“Name one hero who was happy.” said Achilles. “You can’t.“
“I know. They never let you be famous and happy.” He lifted an eyebrow. “I’ll tell you a secret.“
“Tell me.” I loved it when he was like this.
“I’m going to be the first.” He took my palm and held it to his. “Swear it.“
“Because you’re the reason. Swear it.“
Set in Greece in the Age of Heroes, The Song of Achilles starts as a retelling of Homer’s The Iliad, and then transforms into something wholly new and unique.
When Patroclus, an insecure young prince from a neighboring court, is exiled, he arrives at the court of King Peleus and meets the King’s perfect son, Achilles. Achilles is everything the stories said he would be: strong, brilliant, and beloved. As their relationship deepens, Patroclus begins to see another side of Achilles too that the stories don’t sing of: his humor, his gentleness, his boyish charm.
But then sources bring news that Helen of Sparta has been kidnapped. Achilles and his father’s armies are sent off to war and Patroclus, balancing between love and fear, goes with him. Neither of them realize that the next years in Troy will hold battles, victories, enemies, and brutal defeats, with an all too inevitable end.
A lot of us had to read the Iliad in school, and a lot of us struggled, let’s just be real.
For most of my life I’ve personally found Achilles to be a somewhat unsympathetic archetype: the strong, handsome, brave warrior who sits above everyone else because he is so great on the battlefield. For some reason this archetype never appealed to me: it’s too perfect. Like Superman, there was always something off-putting for me about such inherent perfection. Even the battle of Troy, fought over a woman, seemed ludicrous to me. And yet I never wondered if perhaps the characters in the story felt the same way. After reading The Song of Achilles, I will never be able to see its characters in the same way that I used to, and it is a beautiful, wonderful thing.
This book was so hyped by the time that I read it that I was worried it would hurt my opinion of it. It didn’t. The Song of Achilles was heartbreaking and powerful, violent and profound, and utterly, all-consumingly, inevitably tragic.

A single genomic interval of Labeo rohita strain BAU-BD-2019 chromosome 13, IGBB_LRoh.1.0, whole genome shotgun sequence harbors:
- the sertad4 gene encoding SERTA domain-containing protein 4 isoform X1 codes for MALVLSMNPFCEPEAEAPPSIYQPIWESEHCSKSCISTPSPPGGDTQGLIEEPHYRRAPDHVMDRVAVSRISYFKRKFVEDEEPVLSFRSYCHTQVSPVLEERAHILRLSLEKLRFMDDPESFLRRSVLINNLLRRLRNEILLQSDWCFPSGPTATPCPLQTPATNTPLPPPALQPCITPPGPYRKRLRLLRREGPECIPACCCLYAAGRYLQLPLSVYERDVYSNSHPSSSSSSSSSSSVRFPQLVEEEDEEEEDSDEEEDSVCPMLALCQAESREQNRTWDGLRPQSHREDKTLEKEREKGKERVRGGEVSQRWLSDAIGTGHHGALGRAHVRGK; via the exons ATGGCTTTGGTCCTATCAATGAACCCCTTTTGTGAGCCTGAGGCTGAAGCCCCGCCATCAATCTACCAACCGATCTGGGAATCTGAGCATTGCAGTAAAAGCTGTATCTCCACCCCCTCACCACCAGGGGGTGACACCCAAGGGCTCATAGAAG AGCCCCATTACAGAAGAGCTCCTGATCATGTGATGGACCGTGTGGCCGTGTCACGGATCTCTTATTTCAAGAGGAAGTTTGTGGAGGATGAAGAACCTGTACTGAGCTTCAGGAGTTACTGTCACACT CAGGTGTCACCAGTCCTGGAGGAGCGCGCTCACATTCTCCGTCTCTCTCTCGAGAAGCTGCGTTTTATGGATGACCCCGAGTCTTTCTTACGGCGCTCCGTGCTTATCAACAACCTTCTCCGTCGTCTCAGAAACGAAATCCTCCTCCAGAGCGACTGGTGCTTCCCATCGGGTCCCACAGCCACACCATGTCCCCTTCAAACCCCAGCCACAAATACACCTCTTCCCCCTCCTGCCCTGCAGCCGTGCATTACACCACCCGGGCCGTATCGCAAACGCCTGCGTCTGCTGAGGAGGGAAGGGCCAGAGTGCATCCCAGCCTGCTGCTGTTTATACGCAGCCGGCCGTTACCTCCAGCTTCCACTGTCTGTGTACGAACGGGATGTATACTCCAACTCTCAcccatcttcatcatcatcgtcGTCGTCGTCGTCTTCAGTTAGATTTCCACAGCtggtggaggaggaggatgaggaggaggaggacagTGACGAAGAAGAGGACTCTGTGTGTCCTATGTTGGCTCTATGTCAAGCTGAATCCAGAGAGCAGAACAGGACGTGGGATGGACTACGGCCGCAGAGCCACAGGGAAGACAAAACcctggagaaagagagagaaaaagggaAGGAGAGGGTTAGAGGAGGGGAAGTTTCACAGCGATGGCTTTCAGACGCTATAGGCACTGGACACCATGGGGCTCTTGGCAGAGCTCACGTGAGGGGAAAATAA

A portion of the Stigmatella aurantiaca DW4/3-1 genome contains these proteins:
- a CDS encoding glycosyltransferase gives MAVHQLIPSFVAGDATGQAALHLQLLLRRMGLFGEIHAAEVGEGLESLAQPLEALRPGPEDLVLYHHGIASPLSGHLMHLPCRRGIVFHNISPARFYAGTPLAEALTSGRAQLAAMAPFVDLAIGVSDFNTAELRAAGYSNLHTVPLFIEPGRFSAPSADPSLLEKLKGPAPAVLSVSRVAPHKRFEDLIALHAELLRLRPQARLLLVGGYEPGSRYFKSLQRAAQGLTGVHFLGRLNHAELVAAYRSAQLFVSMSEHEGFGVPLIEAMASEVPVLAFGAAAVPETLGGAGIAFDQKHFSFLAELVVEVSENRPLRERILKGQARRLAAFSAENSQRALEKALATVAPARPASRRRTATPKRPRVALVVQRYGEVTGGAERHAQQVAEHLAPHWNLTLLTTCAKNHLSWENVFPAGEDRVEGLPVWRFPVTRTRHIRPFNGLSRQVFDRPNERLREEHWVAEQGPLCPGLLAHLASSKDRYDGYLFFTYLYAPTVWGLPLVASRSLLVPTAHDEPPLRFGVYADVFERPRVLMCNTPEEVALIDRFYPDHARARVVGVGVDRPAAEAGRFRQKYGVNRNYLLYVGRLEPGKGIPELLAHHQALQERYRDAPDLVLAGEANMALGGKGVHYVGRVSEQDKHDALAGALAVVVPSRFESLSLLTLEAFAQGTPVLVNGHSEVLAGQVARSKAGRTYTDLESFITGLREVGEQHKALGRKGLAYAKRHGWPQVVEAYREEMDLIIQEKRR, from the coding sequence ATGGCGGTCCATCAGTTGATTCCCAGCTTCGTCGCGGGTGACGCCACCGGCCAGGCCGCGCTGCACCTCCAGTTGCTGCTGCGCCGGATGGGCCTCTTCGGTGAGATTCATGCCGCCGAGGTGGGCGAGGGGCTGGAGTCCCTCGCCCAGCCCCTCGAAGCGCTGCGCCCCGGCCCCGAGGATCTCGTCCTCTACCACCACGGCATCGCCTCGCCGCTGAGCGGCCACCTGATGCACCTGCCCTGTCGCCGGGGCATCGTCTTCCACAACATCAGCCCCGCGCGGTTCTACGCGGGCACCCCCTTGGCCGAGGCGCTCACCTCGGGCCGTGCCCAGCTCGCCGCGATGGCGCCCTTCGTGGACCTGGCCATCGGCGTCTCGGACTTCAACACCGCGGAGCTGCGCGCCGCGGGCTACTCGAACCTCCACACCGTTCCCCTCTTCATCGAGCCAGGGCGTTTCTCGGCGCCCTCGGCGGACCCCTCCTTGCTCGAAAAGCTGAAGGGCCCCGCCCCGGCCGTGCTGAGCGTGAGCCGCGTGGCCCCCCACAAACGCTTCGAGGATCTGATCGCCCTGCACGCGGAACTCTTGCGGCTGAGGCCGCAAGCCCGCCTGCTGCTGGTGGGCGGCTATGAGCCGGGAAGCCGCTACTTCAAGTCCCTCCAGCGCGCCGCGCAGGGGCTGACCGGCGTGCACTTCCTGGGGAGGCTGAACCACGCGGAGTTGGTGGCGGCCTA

Seen through Patroclus’ eyes, and Miller’s writing, it’s impossible not to see the stark humanity in the characters that make up this story. Patroclus does us the favor of seeing the best in Achilles, and in seeing the parts of him that the stories he’s heard so often didn’t tell him about. Miller’s story traces their growing friendship and eventual romance through exile, angry goddesses and war, and the singular focus on their relationship through everything is the melody I can’t get out of my head. I wanted so badly for them to be happy.
The way she writes characters and relationships is to be commended. The old adage “show, don’t tell” is clearly something that Miller has mastered, and the results are something beautiful. The way she conveys feeling and especially the main characters’ relationship, without ever specifically naming them, makes the story feel visceral and personal, like it comes from within instead of from the book front of you. I loved Achilles and Patroclus like they were alive, and I hated Thetis and Agamemnon as if they had personally wronged me. There’s something alive and tangible about every character, every place, every wound, and every heartbreak.
Madeline Miller does something spectacular in The Song of Achilles, which is to honor the original story while also adding layers and layers of meaning and emotion. Miller is exceptional at creatively filling in the blanks with pieces of story that feel like they were always meant to be there. Her writing is elegant and simple, calling back to a way of writing that almost sounds like a song or a fairytale. Her words a new light on an old story, making it seem fresh and heartbreaking anew.
“We were like gods, at the dawning of the world, and our joy was so bright we could see nothing else but the other.”